Avi Bar Cohen 1946 – 2020
Before we take a look at some interesting papers from the recent IMAPS 2020 Virtual Conference, I wanted to express my sadness for the loss of my colleague and dear friend, Avi Bar Cohen, who passed away on October 10, 2020. I first started working with Avi in the early 1990s when he served as Editor of the IEEE EPS (then called CHMT) journal. In his later life, when he moved to DARPA to become the Director of the ICECool program, he pulled me into DARPA and made me a packaging subject matter expert (SME). We worked on many IEEE and Govt. programs together through the years.
In all the years we worked together, I always found Avi to be a hard-working, reliable, and trustworthy individual with a great sense of humor and I will miss his presence in our advanced microelectronics community. Rest in peace Avi………
Now finishing up our look at IMAPS 2020………
Aoki of IBM Japan reported on the development of a plating-free copper pillar bump process by combining their injection molded solder (IMS) solder deposition process with their copper nano paste printing technology. If this process can be commercialized it would eliminate the need for seed layer deposition and seed layer etch operations. The injection-molded solder process is shown in Figure 1.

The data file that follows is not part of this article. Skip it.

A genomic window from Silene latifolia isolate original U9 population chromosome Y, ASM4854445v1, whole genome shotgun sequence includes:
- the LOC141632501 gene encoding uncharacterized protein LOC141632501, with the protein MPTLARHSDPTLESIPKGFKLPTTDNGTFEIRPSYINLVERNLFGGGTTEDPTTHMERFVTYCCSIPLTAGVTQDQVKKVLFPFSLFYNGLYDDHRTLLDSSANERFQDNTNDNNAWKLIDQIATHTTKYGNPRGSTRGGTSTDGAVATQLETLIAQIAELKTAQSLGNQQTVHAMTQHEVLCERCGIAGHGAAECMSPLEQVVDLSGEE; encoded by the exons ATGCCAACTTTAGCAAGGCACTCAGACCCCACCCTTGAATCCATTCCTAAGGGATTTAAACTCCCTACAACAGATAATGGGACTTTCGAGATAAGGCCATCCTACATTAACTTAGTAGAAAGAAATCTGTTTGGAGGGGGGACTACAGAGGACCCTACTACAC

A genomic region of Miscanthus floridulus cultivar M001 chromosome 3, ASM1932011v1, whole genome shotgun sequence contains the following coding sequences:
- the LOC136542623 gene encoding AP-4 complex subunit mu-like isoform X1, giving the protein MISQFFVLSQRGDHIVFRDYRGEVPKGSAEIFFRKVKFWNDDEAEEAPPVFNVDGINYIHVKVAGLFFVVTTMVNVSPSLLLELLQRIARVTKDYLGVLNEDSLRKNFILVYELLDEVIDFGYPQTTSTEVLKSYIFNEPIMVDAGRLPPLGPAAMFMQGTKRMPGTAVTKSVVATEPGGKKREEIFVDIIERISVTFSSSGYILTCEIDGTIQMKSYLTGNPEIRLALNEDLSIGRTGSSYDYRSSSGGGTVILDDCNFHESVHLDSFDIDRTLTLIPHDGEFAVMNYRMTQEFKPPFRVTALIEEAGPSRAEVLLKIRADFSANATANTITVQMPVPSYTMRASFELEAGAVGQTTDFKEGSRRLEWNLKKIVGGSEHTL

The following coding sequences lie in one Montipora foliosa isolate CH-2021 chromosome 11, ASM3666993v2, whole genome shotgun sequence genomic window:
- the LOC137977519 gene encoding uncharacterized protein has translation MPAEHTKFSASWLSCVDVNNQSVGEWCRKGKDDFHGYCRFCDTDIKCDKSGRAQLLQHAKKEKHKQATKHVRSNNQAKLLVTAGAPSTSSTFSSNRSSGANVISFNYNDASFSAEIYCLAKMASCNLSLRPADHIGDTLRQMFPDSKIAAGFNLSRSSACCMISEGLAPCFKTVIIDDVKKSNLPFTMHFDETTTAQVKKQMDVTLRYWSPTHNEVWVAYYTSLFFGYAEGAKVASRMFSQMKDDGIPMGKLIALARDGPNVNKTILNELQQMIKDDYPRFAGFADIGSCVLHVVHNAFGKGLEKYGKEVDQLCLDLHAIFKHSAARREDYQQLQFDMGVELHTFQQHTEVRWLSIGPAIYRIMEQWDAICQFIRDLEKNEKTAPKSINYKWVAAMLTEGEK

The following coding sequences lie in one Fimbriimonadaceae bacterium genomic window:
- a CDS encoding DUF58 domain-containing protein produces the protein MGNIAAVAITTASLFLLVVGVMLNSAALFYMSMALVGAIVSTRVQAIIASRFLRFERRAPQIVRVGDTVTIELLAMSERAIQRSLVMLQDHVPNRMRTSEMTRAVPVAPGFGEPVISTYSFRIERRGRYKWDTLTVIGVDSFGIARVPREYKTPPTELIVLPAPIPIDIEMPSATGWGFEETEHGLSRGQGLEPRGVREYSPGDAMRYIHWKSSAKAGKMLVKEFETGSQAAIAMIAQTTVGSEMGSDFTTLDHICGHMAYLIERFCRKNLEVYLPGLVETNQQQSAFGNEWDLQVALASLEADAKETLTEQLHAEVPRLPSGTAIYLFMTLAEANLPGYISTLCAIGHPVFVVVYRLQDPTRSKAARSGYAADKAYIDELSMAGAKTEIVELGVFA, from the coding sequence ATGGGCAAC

A comparison of a generic plating process vs a copper plating + IMA solder was totally plating free process ae compared in Figure 2.
One of the goals of the program was to understand the Cu microstructure of the nanoparticle paste (80nm particles; 70 wt % copper) as it is developed under nitrogen vs formic acid /nitrogen (reducing atmosphere) at various temperatures.
They found that the formic acid promotes larger copper grains and promotes fusing of the copper particles to the copped pads of the structure. At 250°C they see larger grains but also voids. The optimized condition appears to be formic acid at 200°C.
SEM/EDX of the solder/np-Cu interface shows the expected Copper tin IMC as shown in figure 3:
During the Yole presentation by Trivedi, they reported their projection of the advanced packaging market growing to $ 85B by 2025 (Figure 4)
John Park of Cadence appears to be on a chiplet tour presenting at all the major conferences. At IMAPS his presentation was “Design Tools and Flows for the Chiplet Generation” It was of interest because of a couple of great slides shown below.
Figure 5 shows how mounting everything directly on the PCB was supplanted by MCM (later called SiPs) where chips were combined into modules. We are now seeing SoC’s broken down (IFTLE calls it disintegration) into chiplets and recombined into modules. Nice perspective and a nice explanation for those who are struggling to understand the difference.
The other key slide gives the Cadence perspective on the hurdles remaining for chiplets to fully integrate into the microelectronics infrastructure (Figure 6).
IFTLE has discussed the standardization requirements many times before and the issue is not going away. Just like stacked memory chips needed a standard (and finally got one) so does the chiplet community. Chiplets from multiple vendors must be able to communicate or this will become a niche technology used internally by the like of Intel, AMD and a few others each of whom have their own interfaces.
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